‘Fiddler’ Brings Down the House

By |2012-07-19T09:00:00-04:00July 19th, 2012|Entertainment|

By Dana Casadei

“Tradition” is the way that the many reviews for “Fiddler On The Roof” will probably start and don’t get me wrong: The Encore Musical Theatre Company’s version of the hit song is done really well. It starts the show off with a bang, but as viewers are taken more into the world of 1905 Anatevka, it’s easy to see that “Tradition” can and will be challenged, sometimes for the better.
In The Encore’s nearly three-hour production, directed and choreographed by Barbara Cullen with musical direction by Cheryl Van Duzen, the meaning of tradition for Tevye, Stephen West in a chill inducing performance, is constantly challenged, mainly by his three eldest daughters and the men they fall for.
West is pure perfection as Tevye, a strong man trying to find the balance between tradition and this new way of life that’s constantly bombarding his. West has the ability to command the room in the simplest of ways, making it clear that there’s nothing overdone in his performance. It’s also soon quickly seen how much fun this man is having, with everything from his facial expressions and eyebrows that tell tales of their own to the moments when he sings. And when he sings, watch out.
West, who’s a music professor at the University of Michigan and acclaimed opera singer, is a powerhouse on that stage. During his solos, such as the crowd-pleaser “If I Were A Rich Man,” is where he gets to let it all out, with a voice that’s big enough to fill any Broadway stage, compared to some of the group numbers where he overshadows everyone around him, except for his wife, Golde (Marlene Inman-Reilly).
Inman-Reilly can not only stand her own ground, much like her character, when singing with West, but she brings their duets to another level, taking on a much higher register than West, making them a perfect blend. Their singing is an absolute joy to watch, both for the eyes and the ears.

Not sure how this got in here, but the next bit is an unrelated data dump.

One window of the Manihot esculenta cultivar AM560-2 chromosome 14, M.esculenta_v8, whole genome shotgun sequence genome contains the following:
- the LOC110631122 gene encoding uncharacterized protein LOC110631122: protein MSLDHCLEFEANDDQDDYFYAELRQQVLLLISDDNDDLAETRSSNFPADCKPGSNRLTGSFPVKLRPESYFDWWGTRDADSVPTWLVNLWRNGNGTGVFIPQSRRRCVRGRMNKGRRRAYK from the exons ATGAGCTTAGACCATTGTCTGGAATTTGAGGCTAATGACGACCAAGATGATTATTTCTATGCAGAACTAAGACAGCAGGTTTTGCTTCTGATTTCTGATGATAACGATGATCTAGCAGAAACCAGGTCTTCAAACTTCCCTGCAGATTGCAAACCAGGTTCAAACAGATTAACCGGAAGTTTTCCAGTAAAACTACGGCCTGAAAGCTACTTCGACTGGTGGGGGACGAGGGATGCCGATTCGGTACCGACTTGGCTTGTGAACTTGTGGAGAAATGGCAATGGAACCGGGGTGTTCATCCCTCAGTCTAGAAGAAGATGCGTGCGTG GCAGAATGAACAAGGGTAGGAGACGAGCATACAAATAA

Their duet in Act Two, “Do You Love Me?,” was easily my favorite song of the entire show. It’s flawless and perfect to a tee, with both bringing such strong voices that for a few moments it seems as if you’re watching an opera instead of a musical.
As for their five daughters, Hodel (Clare Lauer) and Chava (Hannah Clague) are the easy standouts, both giving heart-wrenching performances in two vital moments of the show, not leaving a dry eye in the theater.
Lauer’s solo “Far From the Home I Love” has a few weaker moments, but the stronger ones outshine them, leaving an unforgettable performance. Lauer and her love interest, Perchik (Sebastian Gerstner), are also unforgettable, with nice harmonies and the most chemistry between any of the younger couples.
Now it wouldn’t be “The Fiddler on the Roof” without mentioning The Fiddler. Emily Slomovits doesn’t utter a word throughout the show, but her facial expressions and violin playing say more than anything she would need to.
As amazing as some of the performance were, they wouldn’t have been quiet the same if it hadn’t been for costume designer Sharon Larkey Urick, making this her seventh production at The Encore and set designer Toni Auletti.
Urick used pieces that fit perfectly with the show, ranging from the men’s caps and prayer shawls to the women’s dresses and aprons. Each character’s outfit was slightly different with small touches, such as the fabric that was chosen, showing the contrast between them. Auletti managed to turn a stage into an entire town, with an amazing set that had the ability to quickly turn into other places, such as Tevye and Golde’s bed that popped out of the wall for “The Dream” or adding a few details and becoming a bar and a wedding.
Even though the meaning of tradition changes throughout “Fiddler On The Roof,” the love Tevye feels for his family doesn’t and neither does the audiences love for this show.

‘Fiddler On The Roof’
The Encore Musical Theatre, 3126 Broad St., Dexter. Thursday-Sunday through Aug. 12. $26-32. 734-268-6200. http://www.theencoretheatre.org

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Between The Lines has been publishing LGBTQ-related content in Southeast Michigan since the early '90s. This year marks the publication's 27th anniversary.